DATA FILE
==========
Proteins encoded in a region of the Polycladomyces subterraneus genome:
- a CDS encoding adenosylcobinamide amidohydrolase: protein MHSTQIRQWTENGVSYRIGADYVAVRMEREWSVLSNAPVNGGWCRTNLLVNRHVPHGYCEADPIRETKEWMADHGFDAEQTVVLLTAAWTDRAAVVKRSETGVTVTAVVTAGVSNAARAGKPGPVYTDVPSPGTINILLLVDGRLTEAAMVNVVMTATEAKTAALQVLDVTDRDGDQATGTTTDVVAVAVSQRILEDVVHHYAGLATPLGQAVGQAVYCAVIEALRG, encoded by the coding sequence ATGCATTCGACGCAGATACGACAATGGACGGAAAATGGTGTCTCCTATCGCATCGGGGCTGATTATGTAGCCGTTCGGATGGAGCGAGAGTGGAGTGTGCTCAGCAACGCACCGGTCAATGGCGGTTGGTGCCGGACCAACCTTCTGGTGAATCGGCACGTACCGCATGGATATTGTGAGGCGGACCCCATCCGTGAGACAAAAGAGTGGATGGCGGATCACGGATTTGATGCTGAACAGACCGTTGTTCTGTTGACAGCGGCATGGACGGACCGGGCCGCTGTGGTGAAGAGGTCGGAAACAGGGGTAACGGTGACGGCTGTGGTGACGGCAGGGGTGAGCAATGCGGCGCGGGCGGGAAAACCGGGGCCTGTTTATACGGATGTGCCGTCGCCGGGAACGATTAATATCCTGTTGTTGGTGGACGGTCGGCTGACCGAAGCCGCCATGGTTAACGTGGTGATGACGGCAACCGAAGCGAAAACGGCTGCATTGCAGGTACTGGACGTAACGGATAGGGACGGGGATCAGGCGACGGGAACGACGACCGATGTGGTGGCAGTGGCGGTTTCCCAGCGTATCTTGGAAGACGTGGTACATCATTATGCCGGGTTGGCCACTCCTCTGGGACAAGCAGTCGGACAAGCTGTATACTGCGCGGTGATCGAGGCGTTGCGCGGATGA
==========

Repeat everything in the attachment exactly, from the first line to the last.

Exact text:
Proteins encoded in a region of the Polycladomyces subterraneus genome:
- a CDS encoding adenosylcobinamide amidohydrolase: protein MHSTQIRQWTENGVSYRIGADYVAVRMEREWSVLSNAPVNGGWCRTNLLVNRHVPHGYCEADPIRETKEWMADHGFDAEQTVVLLTAAWTDRAAVVKRSETGVTVTAVVTAGVSNAARAGKPGPVYTDVPSPGTINILLLVDGRLTEAAMVNVVMTATEAKTAALQVLDVTDRDGDQATGTTTDVVAVAVSQRILEDVVHHYAGLATPLGQAVGQAVYCAVIEALRG, encoded by the coding sequence ATGCATTCGACGCAGATACGACAATGGACGGAAAATGGTGTCTCCTATCGCATCGGGGCTGATTATGTAGCCGTTCGGATGGAGCGAGAGTGGAGTGTGCTCAGCAACGCACCGGTCAATGGCGGTTGGTGCCGGACCAACCTTCTGGTGAATCGGCACGTACCGCATGGATATTGTGAGGCGGACCCCATCCGTGAGACAAAAGAGTGGATGGCGGATCACGGATTTGATGCTGAACAGACCGTTGTTCTGTTGACAGCGGCATGGACGGACCGGGCCGCTGTGGTGAAGAGGTCGGAAACAGGGGTAACGGTGACGGCTGTGGTGACGGCAGGGGTGAGCAATGCGGCGCGGGCGGGAAAACCGGGGCCTGTTTATACGGATGTGCCGTCGCCGGGAACGATTAATATCCTGTTGTTGGTGGACGGTCGGCTGACCGAAGCCGCCATGGTTAACGTGGTGATGACGGCAACCGAAGCGAAAACGGCTGCATTGCAGGTACTGGACGTAACGGATAGGGACGGGGATCAGGCGACGGGAACGACGACCGATGTGGTGGCAGTGGCGGTTTCCCAGCGTATCTTGGAAGACGTGGTACATCATTATGCCGGGTTGGCCACTCCTCTGGGACAAGCAGTCGGACAAGCTGTATACTGCGCGGTGATCGAGGCGTTGCGCGGATGA